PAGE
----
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Piers the handyman 2007
Jamboree 2013

I wrote a novelette-length fantasy story in Tweets for my Twitter site, titled “Forbidden Fruit,” about a 50 year old woman who discovers a strange fruit and plants it, and discovers it is magic. So she cuts her age in half, becoming luscious and adventurous, and seduces the neighbor young man, and then feels the magic expiring. Uh-oh. It goes on considerably from there as they visit the magic realm of Lusion. If you haven't yet tuned in to that site, http://twitter.com/PiersAnthony, you may do so in time to catch the opening of that story. As far as I know, I'm the only established writer to do serious stories in Tweets. Each 140 character (or less) Tweet is a chapter, presented one a day. So you'll have to have patience, for the next year and a half. It is surely good for you.


I continued to catch up on videos. I watched Kiss Kiss Bang Bang, a wild farce with some nice flashes of bare breasts. Dirty old men like me like those flashes. How wild? At one point he is urinating in the toilet, then sees the body of a woman beside it. Shocked, he turns, forgetting what's he's doing, and pisses all over the body. I doubt the story line makes much sense, but it is fun. I watched a set I got at Kmart for $3, The Black Hole and Supernova, one 90 minutes, the other 172 minutes, quite a bargain for the price. Black Hole is a standard horrible threat, brave scientist, pretty assistant who's sweet on him, meat-headed military types, but well enough done. An experiment at a collider in St. Louis goes wrong and a small (as such things go) black hole forms and begins consuming the city. The military wants to A-bomb it, which of course would be as foolish as trying to put out an electrical fire with water bombs. Traffic jams impede the city evacuation; people will be annihilated by either Hole or Bomb. But Scientist realizes that the Hole is actually an access for an electrical monster who travels the power lines, feeding on energy; put that monster back into the hole and it should disappear. The devil is in the details. Supernova is a solid end of the world movie, wherein our sun is erupting and bombarding Earth with balls of plasma that wreak havoc, disrupting electronic communications and setting much of the globe on fire. Soon it will burst out in its full splendor, and consume the whole solar system. This is interwoven with several personal stories, and of course the unfeeling governments and military that just want to save key personnel, not ordinary folk like you and me. They have a point: if you can't save everyone, save what you need to replenish the world after the holocaust passes. But finally our protagonist discovers an error in his calculations, which means this is only a solar flare, not a nova, and that menace subsides. Actually this is realistic, because we are a lot more likely to survive a miscalculation than we are a nova, though Earth would have been saved even if he hadn't caught his error; no cause and effect here. So all ends reasonably happily, though there are several saddening deaths along the way. Thor, here presented as the reckless son of Odin, who gets banished to Earth, where he does indeed learn some humility, and meets a local girl he then has to leave. One nice threat is a huge robot who blasts things with heat beams. Sweeney Todd, subtitled The Demon Barber of Fleet Street. This is about as grim a movie as I've seen. It's an opera, mostly sung, the story of a barber with a pretty wife who was coveted by a powerful judge, so the man got framed and sent away to sea for 15 years. When he returns he means to have revenge, and he starts slitting throats. Talk of spilling blood! But if I understand it correctly, one of those throats was of his wife, whom he didn't recognize in time. He winds up killing friends, and getting killed himself. I suppose the moral is that a person should not allow vengeance to govern him blindly. And The Cabin in the Woods, wherein five young folk go to the cabin to have a good time, but are met with lethal horror, one by one. A slasher film, with a difference: technicians are watching their every move, making sure they can't escape. Then it gets worse, as the last two manage to find the way into the control warren and mess it up so that the monsters attack the technicians. It seems that the young folk have been offered up as a sacrifice to the powers below, so that the world will not end. And — the world ends.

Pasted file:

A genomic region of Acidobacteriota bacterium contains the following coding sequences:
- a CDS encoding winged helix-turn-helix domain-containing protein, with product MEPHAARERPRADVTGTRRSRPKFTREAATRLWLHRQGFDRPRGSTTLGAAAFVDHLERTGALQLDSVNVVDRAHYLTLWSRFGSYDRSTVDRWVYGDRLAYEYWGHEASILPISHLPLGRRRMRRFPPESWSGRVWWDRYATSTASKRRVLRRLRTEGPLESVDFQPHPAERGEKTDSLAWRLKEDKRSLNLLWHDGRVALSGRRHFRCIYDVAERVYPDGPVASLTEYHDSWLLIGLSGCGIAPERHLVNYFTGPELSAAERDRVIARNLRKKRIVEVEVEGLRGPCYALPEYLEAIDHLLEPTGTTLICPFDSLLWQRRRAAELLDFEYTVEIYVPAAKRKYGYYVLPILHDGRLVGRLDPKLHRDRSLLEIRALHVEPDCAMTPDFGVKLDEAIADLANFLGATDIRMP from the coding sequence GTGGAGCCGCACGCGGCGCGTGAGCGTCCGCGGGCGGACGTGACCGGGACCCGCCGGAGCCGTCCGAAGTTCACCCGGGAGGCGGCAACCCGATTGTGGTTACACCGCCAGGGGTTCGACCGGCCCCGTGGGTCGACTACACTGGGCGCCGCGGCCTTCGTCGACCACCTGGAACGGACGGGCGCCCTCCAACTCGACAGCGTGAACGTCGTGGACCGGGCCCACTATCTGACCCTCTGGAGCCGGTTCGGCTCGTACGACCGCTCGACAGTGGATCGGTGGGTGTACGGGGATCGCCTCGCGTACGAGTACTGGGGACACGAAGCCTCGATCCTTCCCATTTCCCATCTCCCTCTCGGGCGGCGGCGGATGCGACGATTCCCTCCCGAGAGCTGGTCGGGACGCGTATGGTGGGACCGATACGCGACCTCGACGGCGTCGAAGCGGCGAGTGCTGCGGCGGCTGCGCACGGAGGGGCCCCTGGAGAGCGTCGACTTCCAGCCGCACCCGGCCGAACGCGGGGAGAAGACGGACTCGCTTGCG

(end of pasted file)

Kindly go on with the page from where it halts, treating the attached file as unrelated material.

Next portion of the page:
I don't review everything I read; some is just for private comment for the authors. For example I read Losing Touch, by Christian A Larson, and wrote a Forward for it. That should be published in the middle of next year, by Post Mortem Press, so readers can't look it up now. Well, hell, I'll comment anyway. If you learn to phase out your living flesh and walk through inanimate substance, like walls, what happens to your shit? That's a waste product, inanimate, so it drops out of you. That makes phasing out messy. Meanwhile my wife gave me Fifty Shades of Grey for Christmas and I'm reading it. It starts as a standard Romance, Girl meeting interesting Man, yearning for him. There are a few errors; publishing standards are not what they used to be. What makes this a super bestseller? Well, he is into sadomasochism or a sort. Me Dominant, you Submissive. That makes her pause for reflection.


Odd notes: Comics: “Zits” has Mother loving a song, so she sings along. Picture shows her with a chicken neck and head OOHEEOOOEEEOO. That does suggest the sound. A column by Alexandra Petri on what she terms straw feminism, such as a Fox News piece by Suzanne Venker on “The War on Men” has a lovely turn of phrase: “Venker's image of feminism is the nightmarish menace that marches fulminatingly in the dark streets, illuminated only by the fitful light of a burning bra.” Not that I'm partial to extreme feminism. If I met a disciple, I would ask “Are you the kind of feminist who regards sex as a conspiracy to degrade women?” But I endorse feminism that seeks to gain equal pay for equal work, and correct other sexist wrongs.